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Cellular Signalling Notes

Pharmacology Notes > BIOL21141 Cell Membrane Structure & Function Notes

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Topic 2 - Cellular Signalling

Extracellular Stimuli

Transmembrane signalling is the information transfer across the plasma membrane to produce an appropriate response inside the cell.

Stimuli can be classed into 2 groups: Light (Proteins convert into chemical and electrical form) or Chemical
(Hormones, Neurotransmitters, etc).
Extracellular stimuli act via receptors, specialised proteins for the detection of an external stimulus. Unicellular organisms need this for information on their surrounding environment, whilst multicellular organisms need them to co-ordinate the functions of cells.

Types of Intracellular Communication
Long Range:

 Synaptic Signalling
 Endocrine Signalling
Short Range:

Paracrine Signalling - A diffusible signal from an adjacent cell to produce a response.
Autocine Signalling - A signal arising from and binding to the same cell (Can induce [+] or [-] Feedback).
Juxtracrine (Contact-dependent) Signalling - Signals arising from the contact to an adjacent cell.

The Components of the Signalling Pathway

Extracellular Stimulus - There are 100s of these in higher eukaryotes, they ae mostly chemical, may act at very low concentrations and are usually reversible and graded.

Receptor Protein - This has a very high affinity for the ligand, and its binding activates a cascade of intracellular events. These are usually on the cell membrane, which acts as the communication protein. These
Cell Surface Receptors include: Ligand-Gated Ion Channels, GPCRs and PDGF Receptors (Tyrosine
Kinase).

Signalling Machinery - This undergoes multiple molecular changes in order to relay and amplify information.

Effectors - This produces the response. Signalling pathways can often act via the same stimulus, receptor,
intermediates, but with different effectors producing different responses.

'Off' Switch - This is the mechanism for restoring the basal activity, once stimulation has ceased.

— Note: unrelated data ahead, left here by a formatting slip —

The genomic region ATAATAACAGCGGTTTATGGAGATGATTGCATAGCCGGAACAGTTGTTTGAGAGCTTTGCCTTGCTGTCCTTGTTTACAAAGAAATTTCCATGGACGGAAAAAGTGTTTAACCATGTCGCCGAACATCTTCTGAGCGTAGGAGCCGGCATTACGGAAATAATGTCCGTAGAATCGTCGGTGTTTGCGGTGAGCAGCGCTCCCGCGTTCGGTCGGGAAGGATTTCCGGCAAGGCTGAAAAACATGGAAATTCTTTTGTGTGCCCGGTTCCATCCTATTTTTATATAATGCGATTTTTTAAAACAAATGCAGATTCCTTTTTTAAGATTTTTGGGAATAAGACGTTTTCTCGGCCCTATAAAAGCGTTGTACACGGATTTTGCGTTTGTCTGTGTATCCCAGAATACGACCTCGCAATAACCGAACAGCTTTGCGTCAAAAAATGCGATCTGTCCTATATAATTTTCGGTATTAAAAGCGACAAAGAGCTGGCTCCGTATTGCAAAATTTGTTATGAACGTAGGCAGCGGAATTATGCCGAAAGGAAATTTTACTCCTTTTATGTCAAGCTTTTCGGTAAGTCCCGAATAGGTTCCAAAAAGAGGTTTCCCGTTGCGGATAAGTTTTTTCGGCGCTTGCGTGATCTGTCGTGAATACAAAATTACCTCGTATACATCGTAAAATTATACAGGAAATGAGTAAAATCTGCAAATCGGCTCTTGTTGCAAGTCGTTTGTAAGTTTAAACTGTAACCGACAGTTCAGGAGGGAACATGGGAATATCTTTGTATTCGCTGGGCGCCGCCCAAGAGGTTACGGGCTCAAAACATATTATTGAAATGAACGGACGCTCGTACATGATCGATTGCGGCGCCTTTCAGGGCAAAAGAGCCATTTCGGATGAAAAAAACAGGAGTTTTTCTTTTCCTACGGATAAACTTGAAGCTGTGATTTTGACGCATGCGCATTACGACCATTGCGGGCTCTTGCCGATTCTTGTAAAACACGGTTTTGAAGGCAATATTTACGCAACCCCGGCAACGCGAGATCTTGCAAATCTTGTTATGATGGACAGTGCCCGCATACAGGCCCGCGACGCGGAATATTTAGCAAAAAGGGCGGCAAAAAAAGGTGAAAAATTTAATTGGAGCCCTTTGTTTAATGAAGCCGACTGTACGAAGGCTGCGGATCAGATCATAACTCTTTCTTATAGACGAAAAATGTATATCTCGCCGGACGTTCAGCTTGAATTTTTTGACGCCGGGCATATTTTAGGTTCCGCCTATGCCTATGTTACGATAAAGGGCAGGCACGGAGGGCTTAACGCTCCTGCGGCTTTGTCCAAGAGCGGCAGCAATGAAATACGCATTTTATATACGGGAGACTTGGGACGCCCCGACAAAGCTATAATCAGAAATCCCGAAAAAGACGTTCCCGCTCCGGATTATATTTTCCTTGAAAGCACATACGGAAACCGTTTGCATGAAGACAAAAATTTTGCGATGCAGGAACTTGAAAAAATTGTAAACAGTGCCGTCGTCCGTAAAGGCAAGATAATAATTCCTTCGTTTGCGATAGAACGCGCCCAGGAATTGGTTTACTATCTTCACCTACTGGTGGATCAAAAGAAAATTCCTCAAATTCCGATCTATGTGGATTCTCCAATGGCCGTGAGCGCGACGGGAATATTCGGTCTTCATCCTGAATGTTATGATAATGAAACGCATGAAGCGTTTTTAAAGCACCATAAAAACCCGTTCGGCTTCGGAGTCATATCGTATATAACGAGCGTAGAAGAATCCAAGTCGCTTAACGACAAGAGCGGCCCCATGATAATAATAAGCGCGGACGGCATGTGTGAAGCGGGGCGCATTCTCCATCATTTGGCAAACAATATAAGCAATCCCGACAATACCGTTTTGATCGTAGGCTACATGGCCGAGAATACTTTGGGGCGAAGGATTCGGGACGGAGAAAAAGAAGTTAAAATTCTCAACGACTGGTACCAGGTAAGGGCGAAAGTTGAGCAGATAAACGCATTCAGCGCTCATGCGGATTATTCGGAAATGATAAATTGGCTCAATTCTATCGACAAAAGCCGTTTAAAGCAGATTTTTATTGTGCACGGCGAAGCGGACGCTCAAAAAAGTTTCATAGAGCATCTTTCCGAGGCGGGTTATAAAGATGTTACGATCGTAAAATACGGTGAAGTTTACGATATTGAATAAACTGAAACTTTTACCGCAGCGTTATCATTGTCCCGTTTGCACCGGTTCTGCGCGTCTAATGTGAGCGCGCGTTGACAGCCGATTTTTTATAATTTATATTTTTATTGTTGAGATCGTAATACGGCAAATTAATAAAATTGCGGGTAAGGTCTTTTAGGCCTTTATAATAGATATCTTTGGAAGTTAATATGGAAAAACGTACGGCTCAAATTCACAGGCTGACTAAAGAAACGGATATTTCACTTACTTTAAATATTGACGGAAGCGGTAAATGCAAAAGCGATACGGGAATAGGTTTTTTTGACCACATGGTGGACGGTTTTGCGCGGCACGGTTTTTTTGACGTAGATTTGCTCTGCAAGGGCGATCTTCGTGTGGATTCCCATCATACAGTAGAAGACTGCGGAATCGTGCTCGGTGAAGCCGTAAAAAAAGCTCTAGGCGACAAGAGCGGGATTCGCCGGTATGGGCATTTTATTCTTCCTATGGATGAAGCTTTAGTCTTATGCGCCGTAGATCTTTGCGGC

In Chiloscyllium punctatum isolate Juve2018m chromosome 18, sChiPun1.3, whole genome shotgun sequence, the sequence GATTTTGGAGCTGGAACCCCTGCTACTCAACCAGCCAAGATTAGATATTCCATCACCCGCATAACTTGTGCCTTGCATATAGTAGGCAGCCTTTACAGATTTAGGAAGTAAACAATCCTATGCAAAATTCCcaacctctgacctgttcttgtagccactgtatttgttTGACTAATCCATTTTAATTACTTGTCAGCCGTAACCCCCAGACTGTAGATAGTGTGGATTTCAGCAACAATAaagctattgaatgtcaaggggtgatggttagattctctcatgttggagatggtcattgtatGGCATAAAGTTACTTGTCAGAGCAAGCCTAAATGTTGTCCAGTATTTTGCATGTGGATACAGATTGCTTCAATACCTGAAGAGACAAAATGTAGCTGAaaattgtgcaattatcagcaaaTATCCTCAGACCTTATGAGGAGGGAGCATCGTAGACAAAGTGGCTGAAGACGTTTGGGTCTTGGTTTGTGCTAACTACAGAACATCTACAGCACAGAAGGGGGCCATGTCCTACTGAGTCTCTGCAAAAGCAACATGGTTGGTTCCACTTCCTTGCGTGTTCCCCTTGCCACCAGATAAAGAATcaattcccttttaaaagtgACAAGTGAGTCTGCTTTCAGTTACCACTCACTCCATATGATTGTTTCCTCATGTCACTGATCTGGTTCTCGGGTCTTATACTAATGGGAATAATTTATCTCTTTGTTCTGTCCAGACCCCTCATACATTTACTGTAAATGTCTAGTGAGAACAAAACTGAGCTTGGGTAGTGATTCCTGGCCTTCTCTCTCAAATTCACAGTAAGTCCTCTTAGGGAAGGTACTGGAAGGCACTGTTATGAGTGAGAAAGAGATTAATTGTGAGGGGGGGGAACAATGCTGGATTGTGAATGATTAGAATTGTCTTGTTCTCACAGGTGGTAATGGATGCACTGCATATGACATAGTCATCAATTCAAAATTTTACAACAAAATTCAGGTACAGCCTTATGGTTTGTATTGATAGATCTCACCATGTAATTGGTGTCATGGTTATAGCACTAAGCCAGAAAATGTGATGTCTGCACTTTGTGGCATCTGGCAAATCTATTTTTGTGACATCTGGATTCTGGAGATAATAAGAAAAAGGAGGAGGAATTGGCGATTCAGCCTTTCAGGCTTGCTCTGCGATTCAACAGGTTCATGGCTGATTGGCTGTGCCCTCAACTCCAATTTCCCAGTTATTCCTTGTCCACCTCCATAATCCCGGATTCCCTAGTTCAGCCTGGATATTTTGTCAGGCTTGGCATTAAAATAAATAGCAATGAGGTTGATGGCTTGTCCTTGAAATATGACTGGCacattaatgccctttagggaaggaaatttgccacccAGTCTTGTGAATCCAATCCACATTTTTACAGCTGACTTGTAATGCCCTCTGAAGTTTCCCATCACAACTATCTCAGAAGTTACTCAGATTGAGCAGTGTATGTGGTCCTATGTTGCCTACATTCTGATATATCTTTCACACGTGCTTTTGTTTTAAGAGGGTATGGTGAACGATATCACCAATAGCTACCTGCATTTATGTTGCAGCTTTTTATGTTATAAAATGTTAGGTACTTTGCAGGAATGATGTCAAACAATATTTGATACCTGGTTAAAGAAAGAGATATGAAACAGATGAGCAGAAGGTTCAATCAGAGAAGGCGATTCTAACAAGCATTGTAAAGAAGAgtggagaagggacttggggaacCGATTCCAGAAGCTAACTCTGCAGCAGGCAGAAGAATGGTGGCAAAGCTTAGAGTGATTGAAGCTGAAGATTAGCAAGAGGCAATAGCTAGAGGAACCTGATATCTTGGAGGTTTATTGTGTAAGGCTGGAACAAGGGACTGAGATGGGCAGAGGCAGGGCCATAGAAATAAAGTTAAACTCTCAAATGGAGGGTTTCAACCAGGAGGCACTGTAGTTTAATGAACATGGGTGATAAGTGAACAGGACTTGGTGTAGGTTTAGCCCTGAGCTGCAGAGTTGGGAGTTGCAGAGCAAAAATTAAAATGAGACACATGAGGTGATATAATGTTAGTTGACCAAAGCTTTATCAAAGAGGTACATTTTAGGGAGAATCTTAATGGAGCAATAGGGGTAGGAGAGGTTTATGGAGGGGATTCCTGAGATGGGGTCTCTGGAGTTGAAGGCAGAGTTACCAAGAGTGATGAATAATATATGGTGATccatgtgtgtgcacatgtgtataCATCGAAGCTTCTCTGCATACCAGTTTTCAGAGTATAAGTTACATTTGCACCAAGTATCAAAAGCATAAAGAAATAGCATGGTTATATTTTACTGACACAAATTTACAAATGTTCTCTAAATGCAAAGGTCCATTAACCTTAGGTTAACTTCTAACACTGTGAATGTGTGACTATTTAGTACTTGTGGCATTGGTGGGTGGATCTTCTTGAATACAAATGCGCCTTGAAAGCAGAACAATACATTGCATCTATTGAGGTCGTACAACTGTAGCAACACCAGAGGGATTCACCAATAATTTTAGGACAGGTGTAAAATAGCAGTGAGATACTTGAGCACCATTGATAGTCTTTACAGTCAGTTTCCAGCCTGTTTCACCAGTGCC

Signalling Pathways

The activation of a receptor may activate more than one pathway through Bifurcation, and these pathways may interact through Crosstalk.
Signalling pathways often use Enzyme Activation as a means of producing Amplification, they also often use:
Protein Phosphorylation and Second Messengers.

Protein Phosphorylation 

Protein Phosphorylation is a post-translational modification which involves the covalent addition of a phosphate group. Phosphorylation occurs of Serine, Threonine and Tyrosine and around 50% of all proteins are modified by phosphorylation, by very specific Protein Kinases.

Second Messengers


Second messengers are small, intracellular non-protein signalling molecules. They are typically low in unstimulated cells and then their amount rapidly increases once stimulated to allow amplification.
They must diffuse rapidly, as well as be broken down rapidly.
They interact with specific binding proteins through allosteric activation and often produce phosphorylation.

G Proteins

G Proteins act as molecular switches and exist in GTP = active, and GDP = inactive forms.
There are 2 subclasses of G proteins: Heterotrimeric and Small/Monomeric.

Heterotrimeric G proteins - Heterotrimeric G proteins have 3 subunits: α, β, γ. These are linked to a GPCR
in a signal relay.
Monomeric G proteins - Monomeric G proteins are activated by Guanine nucleotide exchange factors, and these controls many processes, such as membrane trafficking and nuclear transport.

Signal Amplification


Signal amplification is required to ensure a robust, effective response from even a small initial stimulus.
As a result, signalling pathways contain several amplification steps, to ensure the signal does not 'run down'.
This usually occurs through the activation of enzymes, or ion channels.

Signal Termination

Signal Termination responses are usually transient, and only occur when appropriate, and once removed the system resets. These termination mechanisms (eg: enzymes that destroy second messengers) occur at multiple points of the signalling pathway, acting as checkpoints, and are usually always active in unstimulated cells.

Ligand Gated Ion Channels

In ligand gating, a ligand such as a neurotransmitter binds to a receptor causing a conformational change,
leading to the activation of a signalling pathway.

The charge of some ligands prevents them from crossing the membrane, so specialised membrane transporters bind to them, open and allow selective movement across the membrane, allowing electrochemical gradients to exist across membranes.

Enzyme Coupled Receptors

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